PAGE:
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Aslan, the Great Lion, was right: Every year you grow, you will find me bigger.
Thomas Merton once wrote: “Whether you teach or live in the cloister or nurse the sick, whether you are in religion or out of it, married or single, no matter who you are or what you are, you are called to the summit of perfection.” The New Testament is emphatic:
- Stand perfect and complete in all the will of God (Col 4:12)
- Let us go on to perfection (Heb 6:1)
- Be perfect, therefore, as your heavenly Father is perfect (Matt 5:48)
Unfortunately, when we read about becoming perfect or arriving at perfection, I’m afraid we think of some kind of error-free performance. The kind that’s calculated, scored, or measured.
That was not ancient Christianity’s understanding.
Being perfect was not about living error-free but living in a way that was congruent with their telos — God’s ultimate aim or purpose for their lives.
In other words, perfection meant someone was doing what they’re designed to do.
Trying to live error-free is like using a knife as a hammer. It's frustrating, unproductive, and misguided because it’s not what the knife was designed to do.
What’s the telos or purpose of a knife? What does the bladesmith want?
It’s when we stop hammering and start cutting that our frustration disappears and the knife makes more sense. Why? Because it’s being used in a way that’s congruent with its purpose. It’s fulfilling its telos.
And notice this.
The knife’s perfection is not found in becoming an exquisitely honed piece of steel, but in simply carving meat and dicing vegetables. Some sharpness is involved, no doubt. But being perfect is not about attaining some radically thin, idealistic edge.
It’s about cutting.
Training with Christ in the Threefold Way is not about trying to achieve some ultimate degree of virtue, some supreme ideal, some error-free performance.
That’s a mirage.
It encourages perfectionism, not perfection, the adversary of transformation. Perfectionism wants to measure, count, judge. It needs to elevate self and reduce others.
It’s the opposite of humility; it’s superiority.
So, if perfection simply means we’re living in a way that’s congruent with our telos, and our human telos is to develop more-and-more into Christlikeness, which is the divine likeness (Gen 1:26), then perfection is not a static achievement but an unending advance into the life of God.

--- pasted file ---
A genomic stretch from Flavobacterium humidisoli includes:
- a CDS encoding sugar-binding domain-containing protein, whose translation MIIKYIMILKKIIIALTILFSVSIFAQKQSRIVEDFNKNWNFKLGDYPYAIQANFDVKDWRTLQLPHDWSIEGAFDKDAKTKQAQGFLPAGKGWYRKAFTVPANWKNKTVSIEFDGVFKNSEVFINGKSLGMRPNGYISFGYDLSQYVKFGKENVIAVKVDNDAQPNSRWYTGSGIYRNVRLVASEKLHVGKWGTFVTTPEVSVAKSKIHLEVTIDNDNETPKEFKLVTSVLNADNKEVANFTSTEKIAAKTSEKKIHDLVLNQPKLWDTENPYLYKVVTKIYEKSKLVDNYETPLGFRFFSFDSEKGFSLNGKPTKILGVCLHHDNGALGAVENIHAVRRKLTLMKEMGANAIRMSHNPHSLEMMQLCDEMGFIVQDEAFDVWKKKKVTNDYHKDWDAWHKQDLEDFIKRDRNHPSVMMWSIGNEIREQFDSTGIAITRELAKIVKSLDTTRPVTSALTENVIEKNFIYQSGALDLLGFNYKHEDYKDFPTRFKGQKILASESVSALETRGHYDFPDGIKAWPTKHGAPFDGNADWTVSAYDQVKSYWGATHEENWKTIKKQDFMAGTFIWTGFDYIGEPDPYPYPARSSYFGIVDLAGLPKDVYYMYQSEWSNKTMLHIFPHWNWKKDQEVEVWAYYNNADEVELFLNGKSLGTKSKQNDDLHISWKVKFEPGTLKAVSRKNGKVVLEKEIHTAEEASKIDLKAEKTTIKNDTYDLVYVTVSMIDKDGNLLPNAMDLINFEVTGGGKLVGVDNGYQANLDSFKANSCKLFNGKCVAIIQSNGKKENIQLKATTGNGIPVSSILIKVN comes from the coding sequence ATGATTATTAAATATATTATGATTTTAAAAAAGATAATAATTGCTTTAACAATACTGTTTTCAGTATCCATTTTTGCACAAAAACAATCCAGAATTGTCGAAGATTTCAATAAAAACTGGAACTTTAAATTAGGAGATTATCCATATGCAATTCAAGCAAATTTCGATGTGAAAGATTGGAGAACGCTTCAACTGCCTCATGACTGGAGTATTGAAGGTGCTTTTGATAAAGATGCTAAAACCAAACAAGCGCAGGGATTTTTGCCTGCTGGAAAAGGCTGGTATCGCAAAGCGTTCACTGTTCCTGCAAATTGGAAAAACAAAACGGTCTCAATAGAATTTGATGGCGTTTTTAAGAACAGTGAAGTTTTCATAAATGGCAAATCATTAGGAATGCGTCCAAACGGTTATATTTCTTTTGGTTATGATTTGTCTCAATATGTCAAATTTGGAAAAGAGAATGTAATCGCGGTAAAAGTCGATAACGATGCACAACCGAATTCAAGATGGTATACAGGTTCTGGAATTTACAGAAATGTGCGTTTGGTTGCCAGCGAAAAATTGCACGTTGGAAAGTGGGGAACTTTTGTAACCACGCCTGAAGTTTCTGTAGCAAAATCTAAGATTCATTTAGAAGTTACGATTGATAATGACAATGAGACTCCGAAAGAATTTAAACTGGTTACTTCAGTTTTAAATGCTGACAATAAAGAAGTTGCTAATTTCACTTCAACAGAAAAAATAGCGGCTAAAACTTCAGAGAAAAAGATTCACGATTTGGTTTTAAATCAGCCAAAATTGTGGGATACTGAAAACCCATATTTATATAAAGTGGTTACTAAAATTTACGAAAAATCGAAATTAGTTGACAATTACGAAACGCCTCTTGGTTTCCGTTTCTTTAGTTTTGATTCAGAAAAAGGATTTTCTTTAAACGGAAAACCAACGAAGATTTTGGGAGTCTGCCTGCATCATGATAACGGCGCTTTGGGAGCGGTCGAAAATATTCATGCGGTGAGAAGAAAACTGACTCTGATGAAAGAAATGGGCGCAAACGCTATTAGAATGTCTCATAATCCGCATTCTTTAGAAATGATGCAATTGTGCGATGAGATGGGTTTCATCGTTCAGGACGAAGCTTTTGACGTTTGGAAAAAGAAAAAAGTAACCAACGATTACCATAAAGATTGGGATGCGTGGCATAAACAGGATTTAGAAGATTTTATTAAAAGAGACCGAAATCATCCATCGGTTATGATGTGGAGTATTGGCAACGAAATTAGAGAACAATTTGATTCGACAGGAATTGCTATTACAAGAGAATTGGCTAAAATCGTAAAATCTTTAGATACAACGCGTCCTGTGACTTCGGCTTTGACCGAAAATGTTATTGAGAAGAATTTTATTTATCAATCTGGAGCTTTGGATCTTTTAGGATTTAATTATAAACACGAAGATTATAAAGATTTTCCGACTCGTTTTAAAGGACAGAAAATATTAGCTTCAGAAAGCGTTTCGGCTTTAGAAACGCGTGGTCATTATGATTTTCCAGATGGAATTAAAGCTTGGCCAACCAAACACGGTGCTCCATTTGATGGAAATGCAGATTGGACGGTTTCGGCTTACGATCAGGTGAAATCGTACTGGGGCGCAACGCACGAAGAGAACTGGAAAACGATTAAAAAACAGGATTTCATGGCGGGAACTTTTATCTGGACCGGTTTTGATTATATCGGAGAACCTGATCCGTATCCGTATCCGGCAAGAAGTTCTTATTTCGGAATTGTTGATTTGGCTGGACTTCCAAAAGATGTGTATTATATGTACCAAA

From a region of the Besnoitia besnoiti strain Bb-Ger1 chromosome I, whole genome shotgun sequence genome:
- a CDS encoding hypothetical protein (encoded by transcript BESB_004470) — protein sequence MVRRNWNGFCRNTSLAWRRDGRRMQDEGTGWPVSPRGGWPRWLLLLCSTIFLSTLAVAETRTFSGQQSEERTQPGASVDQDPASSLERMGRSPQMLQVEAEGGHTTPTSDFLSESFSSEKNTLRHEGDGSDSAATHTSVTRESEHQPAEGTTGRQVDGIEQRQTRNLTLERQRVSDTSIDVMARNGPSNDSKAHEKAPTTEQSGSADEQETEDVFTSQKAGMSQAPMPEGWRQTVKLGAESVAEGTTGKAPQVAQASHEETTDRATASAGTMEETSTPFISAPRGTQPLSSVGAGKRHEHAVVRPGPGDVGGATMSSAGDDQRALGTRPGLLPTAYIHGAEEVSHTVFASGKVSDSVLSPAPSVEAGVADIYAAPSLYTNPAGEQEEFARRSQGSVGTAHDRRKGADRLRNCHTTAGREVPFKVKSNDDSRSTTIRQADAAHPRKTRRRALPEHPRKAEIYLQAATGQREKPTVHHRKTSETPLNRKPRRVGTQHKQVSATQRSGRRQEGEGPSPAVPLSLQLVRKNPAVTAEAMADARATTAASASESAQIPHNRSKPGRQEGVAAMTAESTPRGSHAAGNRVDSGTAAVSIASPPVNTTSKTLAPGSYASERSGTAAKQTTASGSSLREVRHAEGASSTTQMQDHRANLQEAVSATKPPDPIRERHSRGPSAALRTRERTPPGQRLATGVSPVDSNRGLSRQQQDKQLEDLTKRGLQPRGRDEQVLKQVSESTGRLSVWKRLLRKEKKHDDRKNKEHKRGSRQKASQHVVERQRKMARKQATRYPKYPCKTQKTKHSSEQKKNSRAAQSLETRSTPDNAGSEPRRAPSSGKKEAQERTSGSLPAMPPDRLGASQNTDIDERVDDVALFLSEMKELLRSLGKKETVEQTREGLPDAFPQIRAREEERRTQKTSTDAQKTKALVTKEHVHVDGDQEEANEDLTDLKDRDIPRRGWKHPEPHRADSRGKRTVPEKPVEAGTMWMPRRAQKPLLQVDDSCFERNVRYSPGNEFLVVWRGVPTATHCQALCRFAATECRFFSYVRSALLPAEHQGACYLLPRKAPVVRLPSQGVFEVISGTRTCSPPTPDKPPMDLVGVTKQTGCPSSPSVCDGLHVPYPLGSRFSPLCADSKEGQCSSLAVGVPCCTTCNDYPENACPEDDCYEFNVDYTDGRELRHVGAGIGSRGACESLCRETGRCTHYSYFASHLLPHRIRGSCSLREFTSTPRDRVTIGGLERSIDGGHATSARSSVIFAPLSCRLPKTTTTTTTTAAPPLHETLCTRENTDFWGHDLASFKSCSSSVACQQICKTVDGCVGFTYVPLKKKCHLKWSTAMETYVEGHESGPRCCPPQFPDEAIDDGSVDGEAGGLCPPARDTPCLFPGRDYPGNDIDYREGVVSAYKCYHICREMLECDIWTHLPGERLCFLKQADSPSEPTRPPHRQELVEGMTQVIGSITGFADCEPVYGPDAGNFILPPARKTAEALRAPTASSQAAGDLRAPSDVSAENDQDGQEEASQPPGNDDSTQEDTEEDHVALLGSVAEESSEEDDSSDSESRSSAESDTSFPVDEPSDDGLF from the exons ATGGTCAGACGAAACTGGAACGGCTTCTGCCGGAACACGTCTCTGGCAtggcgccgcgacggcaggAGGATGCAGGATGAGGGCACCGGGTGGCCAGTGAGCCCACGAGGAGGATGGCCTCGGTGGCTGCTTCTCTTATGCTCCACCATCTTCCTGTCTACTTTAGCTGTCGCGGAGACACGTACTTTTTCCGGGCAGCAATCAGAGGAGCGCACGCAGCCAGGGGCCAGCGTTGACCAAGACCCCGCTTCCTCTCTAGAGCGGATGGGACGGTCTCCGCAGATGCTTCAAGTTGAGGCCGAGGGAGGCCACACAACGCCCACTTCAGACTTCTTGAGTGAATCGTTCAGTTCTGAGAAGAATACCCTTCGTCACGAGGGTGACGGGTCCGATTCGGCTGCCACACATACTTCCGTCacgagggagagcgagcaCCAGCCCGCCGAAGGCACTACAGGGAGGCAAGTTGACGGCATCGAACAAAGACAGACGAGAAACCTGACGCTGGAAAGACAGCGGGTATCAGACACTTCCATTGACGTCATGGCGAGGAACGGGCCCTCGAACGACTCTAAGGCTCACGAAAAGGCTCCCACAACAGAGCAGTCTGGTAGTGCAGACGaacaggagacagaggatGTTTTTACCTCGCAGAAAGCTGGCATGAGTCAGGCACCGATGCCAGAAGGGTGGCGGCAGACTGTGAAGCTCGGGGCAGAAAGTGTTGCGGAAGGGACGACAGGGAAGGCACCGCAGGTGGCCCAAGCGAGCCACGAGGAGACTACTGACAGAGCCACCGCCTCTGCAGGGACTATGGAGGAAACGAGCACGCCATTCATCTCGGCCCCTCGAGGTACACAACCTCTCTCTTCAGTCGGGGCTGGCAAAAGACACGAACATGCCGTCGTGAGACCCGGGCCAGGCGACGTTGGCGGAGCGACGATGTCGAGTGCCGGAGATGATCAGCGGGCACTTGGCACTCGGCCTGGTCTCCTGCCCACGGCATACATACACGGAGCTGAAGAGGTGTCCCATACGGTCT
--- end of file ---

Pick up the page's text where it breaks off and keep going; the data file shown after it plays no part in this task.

To be perfect, therefore, is to simply be on the journey.
It’s not about arriving at some future destination, but traveling the path of infinite transformation.
The old writers say God is immutable, unchanging. We, on the other hand, are mutable, changing. In short, God is fixed, we’re in flux.
And here’s the crucial point: change, transformation, development are not just marks of this life — but our next one too.
Why is there’s no end to our transformational journey? Because there’s no end to divinity.
God is an eternal discovery.
The deeper we go, the deeper He gets. The more we know, the more He reveals. In the words of Gregory of Nyssa, “The one limit of perfection is the fact that it has no limit, there is no stopping place in the racecourse of virtue.” From every new summit of virtue attained, fresh fields of vision will open up before us, divine horizons more dazzling and inviting than the one before.
Perfection is not a destination but a direction.
There is no definitive attainment.
Perfection is progress.
It’s a matter of developing, always by degree, into the divine likeness. That’s why Thomas Merton said, “But Oh! How far have I to go to find You in whom I have already arrived.”
I believe our destiny is to discover and develop more-and-more into the divine likeness, to grow more-and-more into the reality to which we are called, to become more-and-more who we already are at the very center of our being—divine images cultivating divine life.
To grow god-like, is to grow forever.
Aslan, the Great Lion, was right:
“Every year you grow, you will find me bigger.”
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